The poster features Iranian actress Susan Taslimi in the 1982 film 'The Death of Yazdguerd'.
Iran has banned the 13th edition of the ISFA Film Festival, a decision which comes after a poster of an actress without a hijab began to surface.
As per state media, the ban follows after the Iranian Short Film Association, ISFA - a trade, non-profit and nongovernmental association and a subset of Iranian House of Cinema - released a poster for the upcoming short film festival showing Iranian actress Susan Taslimi in the 1982 film The Death of Yazdguerd.
The festival was scheduled to be held in the month of September.
"The culture minister has personally issued an order to ban the 13th edition of the ISFA Film Festival, after using a photo of a woman without a hijab on its poster in violation of the law," reported news agency IRNA.
In Iran, wearing a hijab has been mandatory for women since 1983, after the 1979 Islamic Revolution. However, women of Iran have been protesting against the compulsory hijab.
Since September 2022, Iran has been rocked by protests against the state imposition of hijab. These protests began after Mahsa Amini, a 22-year-old woman of Kurdish ethnicity, died in the custody of the Iranian morality police. She was taken into custody for allegedly breaching the dress code.
For months, protests raged across Iran, with women taking off their hijabs, burning them and cutting their hair publicly in defiance of the regime, and although the large protests have now died out and the regime has introduced fresh measures to check defiance, individual acts of resistance continue.
Iran’s morality police has continued its crackdown on women not following the strict dress code. Last week, prominent actress Afsaneh Bayegan, 61, was given a suspended two-year prison sentence for not wearing her hijab to a public event. Bayegan had also expressed support for the protests triggered by Amini’s death.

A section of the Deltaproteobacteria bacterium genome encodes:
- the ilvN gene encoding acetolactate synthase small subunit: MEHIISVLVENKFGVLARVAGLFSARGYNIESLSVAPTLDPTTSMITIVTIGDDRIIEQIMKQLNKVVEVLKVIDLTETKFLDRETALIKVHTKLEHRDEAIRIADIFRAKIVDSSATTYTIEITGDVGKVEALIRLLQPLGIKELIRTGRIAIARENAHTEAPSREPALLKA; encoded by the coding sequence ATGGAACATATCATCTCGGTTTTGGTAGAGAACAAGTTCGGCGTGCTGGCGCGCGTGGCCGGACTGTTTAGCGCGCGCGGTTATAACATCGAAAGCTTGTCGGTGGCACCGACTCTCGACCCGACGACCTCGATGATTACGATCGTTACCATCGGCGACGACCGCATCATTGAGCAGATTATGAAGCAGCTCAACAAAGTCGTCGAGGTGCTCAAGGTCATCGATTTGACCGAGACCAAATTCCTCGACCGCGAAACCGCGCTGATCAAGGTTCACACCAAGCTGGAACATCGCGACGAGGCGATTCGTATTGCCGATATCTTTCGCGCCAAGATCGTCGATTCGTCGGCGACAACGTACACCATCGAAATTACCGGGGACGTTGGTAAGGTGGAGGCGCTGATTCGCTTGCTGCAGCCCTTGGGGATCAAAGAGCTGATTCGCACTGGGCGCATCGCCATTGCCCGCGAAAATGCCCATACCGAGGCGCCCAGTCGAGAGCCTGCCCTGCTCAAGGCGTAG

As per local reports, a Tehran Court also banned her from using social media and leaving the country for two years, as well as ordered the actress to make weekly visits to a psychological centre "to treat the mental disorder of having an anti-family personality."
Other well known performers have been speaking out at various international events. At the Cannes Film Festival in May, Iranian-American model Mahlagha Jaberi wore a dress with a noose-styled collar to bring attention to executions in Iran.
In a post on Instagram, Jaberi said: "We wanted to make a fashion statement to observe the glamour of Cannes, but more importantly, to bring media attention to the wrongful executions of Iranian people. Unfortunately, political statements are not allowed at the film festival and the security stopped me from showing the back of my dress, but the 'noose' meaning was well understood."